We need to talk about teacher wellbeing

18 Feb 2019, 5:00

Developing students’ self-regulatory abilities in school is under scrutiny. But what about occupational self-regulation for those working there? What are we doing about that?

In the 1980s, Stevan Hobfoll, a hospital doctor and Kent State University academic, worked up an idea called “conservation of resource” (COR) theory (Hobfoll, 1989). Dissatisfied with how stress was conceptualised and the seeming absence of attention paid to it by researchers, he sought to reframe stress in the context of personal resources (enthusiasm, dedication, energy, empathy and so on). At its heart, COR theory says that people “strive to retain, protect, and build resources” in their lives, and feel threatened by the loss (perceived and actual) of them. Subsequent research in occupational health psychology and stress indicate that “uncontrolled expenditure of personal resources in the work context can lead to the experience of stress and burnout” (Kunter et al, 2013).

COR theory provides a way of explaining how the personal resources of teachers and their experiences of stress are connected. When we repeatedly expend our valuable resources without appropriate replenishment, stress and burnout become increasingly likely. The theory suggests that, ideally, there is a balance between investing resource — especially in the professional context — and the protection/conservation of them. Sounds sensible, right? But if it’s so sensible, why is it so hard to do in school?

We need resilient teachers and school leaders

The working lives of professionals in schools are characterised by giving. Often with seeming scant regard for the protection and conservation of personal resources, teachers, teaching assistants and school leaders give of their time, their enthusiasm, their dedication, their desire simply to make things better for others. But it’s when that giving is not kept in check by strong self-regulatory skills (of teachers and their leaders) that things can go awry. When we (and others) fail to manage our personal resources in the professional context of our jobs, research evidence suggests that there is a direct impact on retention in the profession (Rudow 1999) as well as on the quality of classroom practice (Maslach and Leiter, 1999).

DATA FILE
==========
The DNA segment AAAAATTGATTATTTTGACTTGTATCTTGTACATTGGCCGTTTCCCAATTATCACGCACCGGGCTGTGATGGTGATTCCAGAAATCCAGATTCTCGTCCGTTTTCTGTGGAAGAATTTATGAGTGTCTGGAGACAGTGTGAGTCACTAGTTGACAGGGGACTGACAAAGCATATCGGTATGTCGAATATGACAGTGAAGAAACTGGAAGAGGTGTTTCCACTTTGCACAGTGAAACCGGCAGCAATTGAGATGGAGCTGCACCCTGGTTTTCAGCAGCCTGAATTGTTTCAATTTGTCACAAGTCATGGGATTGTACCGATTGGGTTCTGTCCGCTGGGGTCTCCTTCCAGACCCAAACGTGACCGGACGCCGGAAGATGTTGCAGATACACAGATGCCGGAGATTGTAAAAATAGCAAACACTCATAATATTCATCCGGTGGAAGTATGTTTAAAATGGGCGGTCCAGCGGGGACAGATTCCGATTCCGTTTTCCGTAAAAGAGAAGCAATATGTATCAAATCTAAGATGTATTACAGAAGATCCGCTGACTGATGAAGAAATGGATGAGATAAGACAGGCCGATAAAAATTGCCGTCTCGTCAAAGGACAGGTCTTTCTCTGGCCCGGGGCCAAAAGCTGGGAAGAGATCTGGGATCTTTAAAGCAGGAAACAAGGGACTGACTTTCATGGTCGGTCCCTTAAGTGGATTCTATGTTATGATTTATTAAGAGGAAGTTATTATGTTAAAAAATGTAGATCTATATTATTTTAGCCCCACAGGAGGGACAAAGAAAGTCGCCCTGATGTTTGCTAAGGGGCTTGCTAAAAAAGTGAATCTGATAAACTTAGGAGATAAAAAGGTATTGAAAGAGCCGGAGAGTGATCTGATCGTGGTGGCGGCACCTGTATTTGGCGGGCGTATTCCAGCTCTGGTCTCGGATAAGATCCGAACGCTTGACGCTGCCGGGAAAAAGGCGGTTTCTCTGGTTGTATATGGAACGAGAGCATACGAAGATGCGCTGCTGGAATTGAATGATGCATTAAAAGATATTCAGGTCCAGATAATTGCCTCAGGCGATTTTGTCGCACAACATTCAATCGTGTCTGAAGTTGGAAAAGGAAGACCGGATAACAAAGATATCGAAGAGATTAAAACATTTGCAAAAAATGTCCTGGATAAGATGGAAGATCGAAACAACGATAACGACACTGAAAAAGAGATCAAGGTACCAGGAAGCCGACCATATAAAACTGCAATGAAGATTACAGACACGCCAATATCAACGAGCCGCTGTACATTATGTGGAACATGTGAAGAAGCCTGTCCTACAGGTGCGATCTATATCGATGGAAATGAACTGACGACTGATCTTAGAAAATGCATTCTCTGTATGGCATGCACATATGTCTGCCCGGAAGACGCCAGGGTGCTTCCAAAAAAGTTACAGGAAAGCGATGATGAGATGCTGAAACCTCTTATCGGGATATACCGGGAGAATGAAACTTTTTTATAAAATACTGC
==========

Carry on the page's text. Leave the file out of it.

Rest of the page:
The German researcher Uta Klusmann’s work on occupational self-regulation led her to develop a typology of self-regulatory types based on work engagement and resilience:
• The excessively ambitious Teachers who are highly engaged with their work, but have low levels of resilience
• The unambitious Teachers who have high resilience but show low work engagement
• The resigned Teachers who are low on work engagement and resilience
• The healthy-ambitious Teachers who have high work engagement and resilience

Such “types” don’t capture much of the nuance of being a teacher, but they help to start a conversation based in theory, one that might help put into words some of the daily experiences of those working in our schools.

While we need to understand more about teachers’ engagement and resilience, it is clear to me that we must pay far greater attention to supporting and developing professional self-regulatory skills in education. The ability of the healthy-ambitious type of teacher to budget personal resources in the professional context — to have strong occupational self-regulation — is something that should be addressed and developed throughout teachers’ careers. We need resilient teachers and school leaders who have strong self-regulatory skills, and who are able to engage constructively with the myriad crazy professional challenges of working in schools, while simultaneously maintaining a sufficiently healthy distance from work to enable the conservation of resources (Klusmann et al, 2008).

Research on teacher health shows that many teachers are not able to cope successfully with the demands of the profession (Kunter et al, 2013) so we need effective, evidence-informed ways of helping them. We need to make teachers’ occupational well-being a profession-wide obsession from early career to retirement.

Hobfoll, S. E. (1989). Conservation of resources: A new attempt at conceptualising stress. American Psychologist, 44(3), 513.
Klusmann, U., Kunter, M., Trautwein, U., Lüdtke, O., & Baumert, J. (2008). Teachers’ occupational well-being and quality of instruction: The important role of self-regulatory patterns. Journal of Educational Psychology, 100(3), 702.
Kunter, M., Baumert, J., Blum, W., Klusmann, U., Krauss, S., & Neubrand, M. (Eds.). (2013). Cognitive activation in the mathematics classroom and professional competence of teachers: Results from the COACTIV project. Springer Science & Business Media.
Maslach C, Leiter MP (1999) Teacher burnout: a research agenda. In: Vandenberghe R, Huberman MA (eds) Understanding and preventing teacher burnout: a sourcebook of international research and practice. Cambridge University Press, Cambridge, UK, pp 295–303
Rudow, B. (1999). Stress and burnout in the teaching profession: European studies, issues, and research perspectives.

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  1. Whilst “types” of teacher can be a helpful way to understand different levels of resilience, it’s often the context that makes the most difference. Putting a previously resilient teacher into a challenging context for long enough can break them. If schools are to tackle the teacher wellbeing issue successfully, they need to take a good look at the context within which they place their teachers, resilient or not. I wrote a few ideas here recently – https://www.teachingandlearningguru.com/how-to-do-teacher-wellbeing-properly if you’re interested. (Don’t worry, it’s not all yoga and cakes.)